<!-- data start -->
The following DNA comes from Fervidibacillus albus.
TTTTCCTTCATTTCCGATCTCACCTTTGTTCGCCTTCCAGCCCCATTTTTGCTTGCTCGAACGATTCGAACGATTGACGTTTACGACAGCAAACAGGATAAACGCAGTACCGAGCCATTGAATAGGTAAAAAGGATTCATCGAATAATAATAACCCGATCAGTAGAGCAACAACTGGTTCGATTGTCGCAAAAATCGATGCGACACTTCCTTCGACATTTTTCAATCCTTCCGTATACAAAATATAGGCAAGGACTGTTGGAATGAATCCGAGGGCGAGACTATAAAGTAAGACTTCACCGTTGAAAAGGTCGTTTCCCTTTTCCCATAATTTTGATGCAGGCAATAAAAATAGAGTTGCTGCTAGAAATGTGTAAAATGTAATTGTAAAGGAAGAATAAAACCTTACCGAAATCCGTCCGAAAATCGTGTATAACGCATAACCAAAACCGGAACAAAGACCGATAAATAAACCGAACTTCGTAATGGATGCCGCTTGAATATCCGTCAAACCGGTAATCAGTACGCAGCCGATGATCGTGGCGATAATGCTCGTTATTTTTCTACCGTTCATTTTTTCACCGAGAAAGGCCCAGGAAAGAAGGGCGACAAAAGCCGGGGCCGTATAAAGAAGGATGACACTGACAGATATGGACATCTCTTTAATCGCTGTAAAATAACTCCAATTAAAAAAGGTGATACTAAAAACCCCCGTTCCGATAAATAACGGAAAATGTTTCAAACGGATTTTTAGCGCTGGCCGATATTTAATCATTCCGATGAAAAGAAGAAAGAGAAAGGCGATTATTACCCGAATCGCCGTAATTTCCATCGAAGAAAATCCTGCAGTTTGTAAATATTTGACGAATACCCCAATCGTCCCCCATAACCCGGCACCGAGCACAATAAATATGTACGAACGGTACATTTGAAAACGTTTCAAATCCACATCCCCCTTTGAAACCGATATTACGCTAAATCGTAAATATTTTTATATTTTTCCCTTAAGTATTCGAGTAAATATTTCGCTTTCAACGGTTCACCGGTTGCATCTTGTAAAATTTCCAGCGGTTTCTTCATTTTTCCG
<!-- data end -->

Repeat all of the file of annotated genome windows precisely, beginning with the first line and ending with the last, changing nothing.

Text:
The following DNA comes from Fervidibacillus albus.
TTTTCCTTCATTTCCGATCTCACCTTTGTTCGCCTTCCAGCCCCATTTTTGCTTGCTCGAACGATTCGAACGATTGACGTTTACGACAGCAAACAGGATAAACGCAGTACCGAGCCATTGAATAGGTAAAAAGGATTCATCGAATAATAATAACCCGATCAGTAGAGCAACAACTGGTTCGATTGTCGCAAAAATCGATGCGACACTTCCTTCGACATTTTTCAATCCTTCCGTATACAAAATATAGGCAAGGACTGTTGGAATGAATCCGAGGGCGAGACTATAAAGTAAGACTTCACCGTTGAAAAGGTCGTTTCCCTTTTCCCATAATTTTGATGCAGGCAATAAAAATAGAGTTGCTGCTAGAAATGTGTAAAATGTAATTGTAAAGGAAGAATAAAACCTTACCGAAATCCGTCCGAAAATCGTGTATAACGCATAACCAAAACCGGAACAAAGACCGATAAATAAACCGAACTTCGTAATGGATGCCGCTTGAATATCCGTCAAACCGGTAATCAGTACGCAGCCGATGATCGTGGCGATAATGCTCGTTATTTTTCTACCGTTCATTTTTTCACCGAGAAAGGCCCAGGAAAGAAGGGCGACAAAAGCCGGGGCCGTATAAAGAAGGATGACACTGACAGATATGGACATCTCTTTAATCGCTGTAAAATAACTCCAATTAAAAAAGGTGATACTAAAAACCCCCGTTCCGATAAATAACGGAAAATGTTTCAAACGGATTTTTAGCGCTGGCCGATATTTAATCATTCCGATGAAAAGAAGAAAGAGAAAGGCGATTATTACCCGAATCGCCGTAATTTCCATCGAAGAAAATCCTGCAGTTTGTAAATATTTGACGAATACCCCAATCGTCCCCCATAACCCGGCACCGAGCACAATAAATATGTACGAACGGTACATTTGAAAACGTTTCAAATCCACATCCCCCTTTGAAACCGATATTACGCTAAATCGTAAATATTTTTATATTTTTCCCTTAAGTATTCGAGTAAATATTTCGCTTTCAACGGTTCACCGGTTGCATCTTGTAAAATTTCCAGCGGTTTCTTCATTTTTCCG